Maybe it’s not true that a college basketball team is what it is 25 games into its season.
Consider the oh-so-curious case of UCLA.
The foible-prone Bruins ran a capable half-court offense over the latter portion of their overtime victory against California on Wednesday, patiently moving the ball and rarely turning it over.
A related development: Freshman point guard David Singleton was heavily involved.
To that point, UCLA had committed 16 turnovers and shot 29% over the first 23 minutes 15 seconds. Over the final 21:45, including overtime, the Bruins committed only three turnovers and shot 50% in an eventual 75-67 triumph. It did not seem a coincidence that Singleton played every second of that stretch.
Singleton finished with 12 points and three assists to go with no turnovers in a season-high 29 minutes. He easily has been the Bruins’ most efficient player this season, committing only seven turnovers in 403 minutes.
“The obvious thing you get with David, you get a very, very smart, solid guy and he can really make shots and he’s got only three turnovers in the entire Pac-12 season,” Bartow said Friday. “He can make shots and he’s smart defensively. He’s very smart and solid and knows where we want [the ball] to be.”
Singleton’s uptick in playing time against the Golden Bears largely came at the expense of junior guard Prince Ali, who played only four minutes in the second half. For the game, Ali missed all five shots and went scoreless.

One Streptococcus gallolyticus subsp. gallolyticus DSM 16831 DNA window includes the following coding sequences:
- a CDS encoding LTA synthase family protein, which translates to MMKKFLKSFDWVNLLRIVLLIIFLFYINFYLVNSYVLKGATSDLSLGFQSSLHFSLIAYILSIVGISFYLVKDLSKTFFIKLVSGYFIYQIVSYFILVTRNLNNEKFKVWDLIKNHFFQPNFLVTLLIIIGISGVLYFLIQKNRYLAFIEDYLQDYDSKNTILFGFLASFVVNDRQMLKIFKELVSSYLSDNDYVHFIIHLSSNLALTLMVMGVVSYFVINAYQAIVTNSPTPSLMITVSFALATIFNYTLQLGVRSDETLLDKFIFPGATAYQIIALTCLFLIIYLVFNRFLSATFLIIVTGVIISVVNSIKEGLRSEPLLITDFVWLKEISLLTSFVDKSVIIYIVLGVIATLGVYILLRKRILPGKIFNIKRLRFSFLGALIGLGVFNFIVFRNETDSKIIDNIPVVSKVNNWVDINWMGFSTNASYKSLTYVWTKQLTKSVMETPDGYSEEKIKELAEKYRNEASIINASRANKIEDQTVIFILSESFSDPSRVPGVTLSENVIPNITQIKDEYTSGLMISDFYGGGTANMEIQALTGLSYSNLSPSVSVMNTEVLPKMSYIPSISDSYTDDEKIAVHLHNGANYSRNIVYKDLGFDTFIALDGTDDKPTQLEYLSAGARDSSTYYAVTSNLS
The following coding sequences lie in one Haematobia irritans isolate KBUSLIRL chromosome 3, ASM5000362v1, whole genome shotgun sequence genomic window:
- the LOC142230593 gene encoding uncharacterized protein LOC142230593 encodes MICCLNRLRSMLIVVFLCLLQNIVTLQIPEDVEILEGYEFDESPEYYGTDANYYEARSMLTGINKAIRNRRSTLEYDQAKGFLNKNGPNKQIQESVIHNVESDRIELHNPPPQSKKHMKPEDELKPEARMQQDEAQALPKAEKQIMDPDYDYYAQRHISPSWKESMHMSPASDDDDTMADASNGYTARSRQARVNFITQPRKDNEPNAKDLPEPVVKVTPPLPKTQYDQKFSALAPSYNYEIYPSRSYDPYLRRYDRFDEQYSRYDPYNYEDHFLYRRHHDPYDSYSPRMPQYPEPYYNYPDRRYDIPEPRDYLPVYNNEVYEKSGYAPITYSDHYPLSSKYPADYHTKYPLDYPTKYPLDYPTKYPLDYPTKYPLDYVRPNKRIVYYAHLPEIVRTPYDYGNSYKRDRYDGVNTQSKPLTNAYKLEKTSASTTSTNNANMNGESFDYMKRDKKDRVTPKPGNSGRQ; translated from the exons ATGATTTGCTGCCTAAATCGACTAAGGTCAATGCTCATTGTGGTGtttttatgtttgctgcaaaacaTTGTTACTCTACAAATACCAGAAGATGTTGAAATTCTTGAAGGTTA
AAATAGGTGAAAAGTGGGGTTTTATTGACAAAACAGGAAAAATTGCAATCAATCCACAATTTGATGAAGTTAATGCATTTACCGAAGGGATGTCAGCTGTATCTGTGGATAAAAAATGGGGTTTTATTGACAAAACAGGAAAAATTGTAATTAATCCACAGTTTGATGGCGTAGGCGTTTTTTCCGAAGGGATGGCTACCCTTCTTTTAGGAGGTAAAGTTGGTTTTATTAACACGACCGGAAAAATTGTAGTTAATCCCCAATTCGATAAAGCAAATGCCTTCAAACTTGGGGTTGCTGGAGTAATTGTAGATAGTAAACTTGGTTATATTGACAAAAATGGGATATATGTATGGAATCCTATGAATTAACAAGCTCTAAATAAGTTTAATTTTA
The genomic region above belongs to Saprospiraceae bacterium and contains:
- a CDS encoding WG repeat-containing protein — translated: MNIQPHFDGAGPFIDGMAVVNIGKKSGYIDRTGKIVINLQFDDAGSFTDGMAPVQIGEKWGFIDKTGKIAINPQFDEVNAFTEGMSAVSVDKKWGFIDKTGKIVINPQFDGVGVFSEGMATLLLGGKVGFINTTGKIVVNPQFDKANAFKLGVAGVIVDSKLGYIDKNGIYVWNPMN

It’s a recent trend for Ali, who has been held to two points or fewer in each of UCLA’s last three games. But he’s apparently not in imminent danger of losing his starting job to Singleton.
“We’re definitely going to stick with Prince,” said Bartow, adding that he planned to meet with Ali on Friday to address his funk, “but when guys come in and they’re playing well, I’ll stick right with them.”
That was the case against California, when Singleton, Wilkes, Bernard, Smith and Brown played the bulk of the second half, contributing to a spirited comeback from an 11-point deficit.
Time to NIT pick?
Should they fail to win the Pac-12 tournament next month, the Bruins (13-12, 6-6 Pac-12) might find themselves in the uneasy position of having to decide whether to accept an invitation to the National Invitation Tournament, largely considered a consolation prize for major-conference teams.
Bartow said the decision whether to accept a possible NIT bid was “way over my pay grade.” But wouldn’t it be a good idea for a young team with only two upperclassmen in the rotation to keep playing as long as possible to help with player development?
“I wouldn’t answer that right now, but it’s a good question,” Bartow said. “Right now, our focus is trying to beat Stanford [on Saturday] and trying to be really good in Vegas and see if we can figure out a way to win the [Pac-12] tournament.”
Bartow said any NIT decision would be led by UCLA athletic director Dan Guerrero.
“If it came to that, I’m sure he would bring me in and we would visit and we would discuss it,” Bartow said. “I’m sure he’d give me some input on that decision, but that would certainly be his decision as to what he felt was the right decision at that time.”
UCLA has made only two trips to the NIT in its 100-year history but has run the gamut of emotions, edging Indiana to win the title in 1985 and flaming out in the first round the next season against UC Irvine.
When: 7 p.m.
Where: Maples Pavilion, Palo Alto.
On the air: TV: ESPN2; Radio: 570.